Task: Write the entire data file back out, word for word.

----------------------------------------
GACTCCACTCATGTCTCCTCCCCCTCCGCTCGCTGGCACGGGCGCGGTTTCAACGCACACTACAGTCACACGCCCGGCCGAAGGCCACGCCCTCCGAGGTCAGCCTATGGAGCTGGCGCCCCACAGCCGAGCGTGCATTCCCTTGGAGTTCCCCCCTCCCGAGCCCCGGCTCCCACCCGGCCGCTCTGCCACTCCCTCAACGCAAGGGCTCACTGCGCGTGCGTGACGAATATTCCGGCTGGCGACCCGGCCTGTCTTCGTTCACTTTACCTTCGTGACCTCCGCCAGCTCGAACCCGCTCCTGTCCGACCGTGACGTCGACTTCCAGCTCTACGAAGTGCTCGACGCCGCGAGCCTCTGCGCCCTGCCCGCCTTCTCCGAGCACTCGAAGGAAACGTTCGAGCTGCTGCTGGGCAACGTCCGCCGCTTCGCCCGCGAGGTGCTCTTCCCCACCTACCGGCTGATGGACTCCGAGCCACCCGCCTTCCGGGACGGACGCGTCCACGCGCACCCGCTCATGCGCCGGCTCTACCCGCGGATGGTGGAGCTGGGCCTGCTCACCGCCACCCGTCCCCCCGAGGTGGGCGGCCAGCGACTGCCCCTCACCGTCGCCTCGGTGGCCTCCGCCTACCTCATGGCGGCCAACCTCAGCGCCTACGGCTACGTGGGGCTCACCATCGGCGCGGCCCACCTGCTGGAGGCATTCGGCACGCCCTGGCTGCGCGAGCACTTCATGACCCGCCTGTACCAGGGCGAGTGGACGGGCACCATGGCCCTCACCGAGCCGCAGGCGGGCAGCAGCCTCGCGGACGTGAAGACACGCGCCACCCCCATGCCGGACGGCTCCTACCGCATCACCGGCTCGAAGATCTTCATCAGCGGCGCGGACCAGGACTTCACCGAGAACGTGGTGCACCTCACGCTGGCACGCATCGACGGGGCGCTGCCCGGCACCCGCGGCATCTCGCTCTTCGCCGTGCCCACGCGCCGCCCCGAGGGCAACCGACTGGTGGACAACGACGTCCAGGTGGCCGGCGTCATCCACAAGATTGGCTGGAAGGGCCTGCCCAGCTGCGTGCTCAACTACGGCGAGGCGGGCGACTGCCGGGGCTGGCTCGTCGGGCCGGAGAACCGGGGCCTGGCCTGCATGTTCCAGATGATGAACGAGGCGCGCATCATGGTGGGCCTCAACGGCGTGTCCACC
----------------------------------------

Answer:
GACTCCACTCATGTCTCCTCCCCCTCCGCTCGCTGGCACGGGCGCGGTTTCAACGCACACTACAGTCACACGCCCGGCCGAAGGCCACGCCCTCCGAGGTCAGCCTATGGAGCTGGCGCCCCACAGCCGAGCGTGCATTCCCTTGGAGTTCCCCCCTCCCGAGCCCCGGCTCCCACCCGGCCGCTCTGCCACTCCCTCAACGCAAGGGCTCACTGCGCGTGCGTGACGAATATTCCGGCTGGCGACCCGGCCTGTCTTCGTTCACTTTACCTTCGTGACCTCCGCCAGCTCGAACCCGCTCCTGTCCGACCGTGACGTCGACTTCCAGCTCTACGAAGTGCTCGACGCCGCGAGCCTCTGCGCCCTGCCCGCCTTCTCCGAGCACTCGAAGGAAACGTTCGAGCTGCTGCTGGGCAACGTCCGCCGCTTCGCCCGCGAGGTGCTCTTCCCCACCTACCGGCTGATGGACTCCGAGCCACCCGCCTTCCGGGACGGACGCGTCCACGCGCACCCGCTCATGCGCCGGCTCTACCCGCGGATGGTGGAGCTGGGCCTGCTCACCGCCACCCGTCCCCCCGAGGTGGGCGGCCAGCGACTGCCCCTCACCGTCGCCTCGGTGGCCTCCGCCTACCTCATGGCGGCCAACCTCAGCGCCTACGGCTACGTGGGGCTCACCATCGGCGCGGCCCACCTGCTGGAGGCATTCGGCACGCCCTGGCTGCGCGAGCACTTCATGACCCGCCTGTACCAGGGCGAGTGGACGGGCACCATGGCCCTCACCGAGCCGCAGGCGGGCAGCAGCCTCGCGGACGTGAAGACACGCGCCACCCCCATGCCGGACGGCTCCTACCGCATCACCGGCTCGAAGATCTTCATCAGCGGCGCGGACCAGGACTTCACCGAGAACGTGGTGCACCTCACGCTGGCACGCATCGACGGGGCGCTGCCCGGCACCCGCGGCATCTCGCTCTTCGCCGTGCCCACGCGCCGCCCCGAGGGCAACCGACTGGTGGACAACGACGTCCAGGTGGCCGGCGTCATCCACAAGATTGGCTGGAAGGGCCTGCCCAGCTGCGTGCTCAACTACGGCGAGGCGGGCGACTGCCGGGGCTGGCTCGTCGGGCCGGAGAACCGGGGCCTGGCCTGCATGTTCCAGATGATGAACGAGGCGCGCATCATGGTGGGCCTCAACGGCGTGTCCACC